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Birds Are Singing a Different Tune

Marion Charatan

Posted on September 27, 2020 15:10

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Even our feathered friends are impacted by the pandemic -- as proven when researchers listened to how birds are communicating now.

The 2020 pandemic continues to take a toll on everyone. Daily habits have changed. For instance, I would never have thought of not touching doorknobs or elevator buttons -- but now, I gingerly use my sleeve to open a door or a key to push a button.

It's sad I don't feel comfortable hugging a friend now or talking shoulder-to-shoulder with a stranger, even when I'm wearing a mask. When a safe vaccine is available, I hope it will increase herd immunity and some restrictions may be lifted.

I don't know if we will ever be able to return to life as it was before the COVID-19 infection. Time will tell if masks become permanent accessories in our wardrobes. 

There are even more challenges that are pandemic byproducts. If you are unfortunate enough to have a compromised immune system, it makes it very risky to engage in everyday activities. And I feel for folks with children at home. The stresses of homeschooling while maintaining a job must be enormous. 

Turning to our animal friends, I just read an interesting piece by Mallory Hughes of CNN that birds have started to sing differently in the quieter environment resulting from the pandemic -- with less traffic, people moving around and reduced industrial production.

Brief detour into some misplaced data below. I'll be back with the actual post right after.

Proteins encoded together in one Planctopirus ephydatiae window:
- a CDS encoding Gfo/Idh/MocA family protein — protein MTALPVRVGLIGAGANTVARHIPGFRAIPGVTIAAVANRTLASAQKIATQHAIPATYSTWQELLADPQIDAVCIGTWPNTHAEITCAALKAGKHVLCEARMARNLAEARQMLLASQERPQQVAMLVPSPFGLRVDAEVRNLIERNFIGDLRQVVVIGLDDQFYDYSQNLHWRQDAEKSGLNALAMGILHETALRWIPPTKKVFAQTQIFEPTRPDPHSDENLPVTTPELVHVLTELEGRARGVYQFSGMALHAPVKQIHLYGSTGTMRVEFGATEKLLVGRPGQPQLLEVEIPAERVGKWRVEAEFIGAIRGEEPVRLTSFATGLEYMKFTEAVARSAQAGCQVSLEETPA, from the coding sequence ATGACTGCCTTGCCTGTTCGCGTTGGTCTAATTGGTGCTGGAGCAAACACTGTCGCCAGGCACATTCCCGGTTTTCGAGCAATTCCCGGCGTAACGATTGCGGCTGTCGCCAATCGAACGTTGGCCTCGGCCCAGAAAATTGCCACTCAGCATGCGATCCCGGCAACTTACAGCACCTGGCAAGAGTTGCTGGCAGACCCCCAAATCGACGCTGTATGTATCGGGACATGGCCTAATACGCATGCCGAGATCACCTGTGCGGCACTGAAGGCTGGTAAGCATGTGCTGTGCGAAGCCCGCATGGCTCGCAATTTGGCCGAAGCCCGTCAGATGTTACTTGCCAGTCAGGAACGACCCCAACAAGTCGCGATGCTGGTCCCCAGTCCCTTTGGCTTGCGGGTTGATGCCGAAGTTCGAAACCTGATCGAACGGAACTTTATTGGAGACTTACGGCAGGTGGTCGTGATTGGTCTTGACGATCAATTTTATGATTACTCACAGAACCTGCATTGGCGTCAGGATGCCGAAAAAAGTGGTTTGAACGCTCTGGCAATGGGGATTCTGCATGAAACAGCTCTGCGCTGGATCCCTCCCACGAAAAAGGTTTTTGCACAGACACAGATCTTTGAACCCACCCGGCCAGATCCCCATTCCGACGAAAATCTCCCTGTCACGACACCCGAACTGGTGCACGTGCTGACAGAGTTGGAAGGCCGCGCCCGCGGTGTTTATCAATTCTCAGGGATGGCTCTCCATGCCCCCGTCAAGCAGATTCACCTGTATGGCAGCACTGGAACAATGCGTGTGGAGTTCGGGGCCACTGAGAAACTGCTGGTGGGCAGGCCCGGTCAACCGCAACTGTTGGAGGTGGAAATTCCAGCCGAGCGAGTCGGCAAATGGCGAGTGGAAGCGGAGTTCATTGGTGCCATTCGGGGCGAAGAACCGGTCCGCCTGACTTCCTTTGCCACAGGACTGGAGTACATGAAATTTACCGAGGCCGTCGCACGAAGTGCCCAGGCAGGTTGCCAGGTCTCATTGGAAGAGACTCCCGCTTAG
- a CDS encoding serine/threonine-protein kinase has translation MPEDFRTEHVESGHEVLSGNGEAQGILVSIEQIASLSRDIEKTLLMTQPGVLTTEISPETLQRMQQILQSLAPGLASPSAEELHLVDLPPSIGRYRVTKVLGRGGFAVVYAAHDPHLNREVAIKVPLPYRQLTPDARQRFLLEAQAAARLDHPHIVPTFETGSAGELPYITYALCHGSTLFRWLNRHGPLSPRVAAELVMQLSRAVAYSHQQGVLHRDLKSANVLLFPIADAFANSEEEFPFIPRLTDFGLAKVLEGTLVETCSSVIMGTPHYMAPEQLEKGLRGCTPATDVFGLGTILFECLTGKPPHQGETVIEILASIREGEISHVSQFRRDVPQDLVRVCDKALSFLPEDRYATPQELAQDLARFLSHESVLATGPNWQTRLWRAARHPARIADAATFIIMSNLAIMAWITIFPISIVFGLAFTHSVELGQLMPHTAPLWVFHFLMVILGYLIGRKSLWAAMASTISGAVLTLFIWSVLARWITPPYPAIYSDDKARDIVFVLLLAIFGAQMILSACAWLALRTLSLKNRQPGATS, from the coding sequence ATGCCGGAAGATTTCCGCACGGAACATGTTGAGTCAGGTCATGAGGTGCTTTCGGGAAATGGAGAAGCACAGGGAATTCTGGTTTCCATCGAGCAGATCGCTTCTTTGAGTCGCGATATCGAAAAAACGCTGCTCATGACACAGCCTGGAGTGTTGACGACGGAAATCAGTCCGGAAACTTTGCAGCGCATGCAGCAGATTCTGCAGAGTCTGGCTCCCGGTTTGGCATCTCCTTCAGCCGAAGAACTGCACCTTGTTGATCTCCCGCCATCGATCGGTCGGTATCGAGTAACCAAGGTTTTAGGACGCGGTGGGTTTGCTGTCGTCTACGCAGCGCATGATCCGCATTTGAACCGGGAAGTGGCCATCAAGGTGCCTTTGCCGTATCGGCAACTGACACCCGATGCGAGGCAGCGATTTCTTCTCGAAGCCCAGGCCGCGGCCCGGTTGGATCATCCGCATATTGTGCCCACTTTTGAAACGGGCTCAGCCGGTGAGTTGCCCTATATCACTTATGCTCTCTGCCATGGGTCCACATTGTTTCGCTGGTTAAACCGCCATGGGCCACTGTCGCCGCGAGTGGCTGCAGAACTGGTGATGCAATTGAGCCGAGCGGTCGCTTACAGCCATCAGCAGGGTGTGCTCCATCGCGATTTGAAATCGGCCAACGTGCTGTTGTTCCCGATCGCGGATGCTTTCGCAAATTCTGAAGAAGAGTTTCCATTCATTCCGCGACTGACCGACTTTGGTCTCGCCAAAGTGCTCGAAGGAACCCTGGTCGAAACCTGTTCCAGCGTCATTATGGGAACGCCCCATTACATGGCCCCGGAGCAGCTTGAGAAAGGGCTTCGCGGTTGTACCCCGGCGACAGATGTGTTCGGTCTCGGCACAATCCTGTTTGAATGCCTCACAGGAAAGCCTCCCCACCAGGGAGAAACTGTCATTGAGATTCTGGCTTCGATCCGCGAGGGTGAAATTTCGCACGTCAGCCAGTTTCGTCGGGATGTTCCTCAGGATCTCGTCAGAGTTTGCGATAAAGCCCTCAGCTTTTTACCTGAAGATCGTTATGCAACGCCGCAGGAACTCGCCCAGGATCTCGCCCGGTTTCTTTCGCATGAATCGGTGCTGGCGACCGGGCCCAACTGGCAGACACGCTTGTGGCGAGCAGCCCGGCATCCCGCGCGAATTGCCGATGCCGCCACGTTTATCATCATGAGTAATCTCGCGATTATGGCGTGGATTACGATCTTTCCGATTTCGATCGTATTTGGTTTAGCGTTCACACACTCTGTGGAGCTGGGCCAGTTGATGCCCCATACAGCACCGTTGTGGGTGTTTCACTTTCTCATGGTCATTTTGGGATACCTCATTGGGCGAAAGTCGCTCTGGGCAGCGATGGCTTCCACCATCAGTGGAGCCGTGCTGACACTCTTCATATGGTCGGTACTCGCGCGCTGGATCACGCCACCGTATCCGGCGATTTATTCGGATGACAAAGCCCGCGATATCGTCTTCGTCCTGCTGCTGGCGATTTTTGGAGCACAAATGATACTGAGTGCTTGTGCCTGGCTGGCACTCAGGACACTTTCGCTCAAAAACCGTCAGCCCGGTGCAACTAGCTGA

Hughes cited a study in Science Magazine that claimed birds in the San Francisco area are singing a different tune. Researchers said, "In other words, the Covid-19 shutdown created a proverbial silent spring across the SF Bay Area." 

An analysis done of traffic flow over the San Francisco Bridge determined that noise levels are much lower now than they've been in almost 50 years. In fact, car noises measured from April to May of 2020 matched audio levels from 1954.

This noticeable decrease in urban din has impacted birds' communication techniques. They have lowered their volume but have shown "higher performance" in audio output. Researchers assert "We found that birds sang more softly when noise levels were lower and at shorter recording distances before and during the shutdown." 

But an interesting byproduct of the change is although the birds' sounds were softer, communication distances were nearly twice as long. Biologists believe that these factors have increased the species' fitness and mating potential. Could this mean we will see a rise in the bird population?

Scientists also pointed out that bird sounds might appear louder to some because the signal-to-noise ratio has doubled in relative energy. But in reality, birds are toning their singing volume down. It makes sense to me. If a room is noisy we talk louder but when it's quiet, we lower our tone. 

The noise all around me has changed. In Seattle, there is always the din of never-ending police and ambulance sirens. I had a neighbor say it was driving her crazy. I can relate to that. It is jarring. 

2020 has been the most challenging year. We are all feeling it -- just like our vertebrate friends flying above us. 

Marion Charatan

Posted on September 27, 2020 15:10

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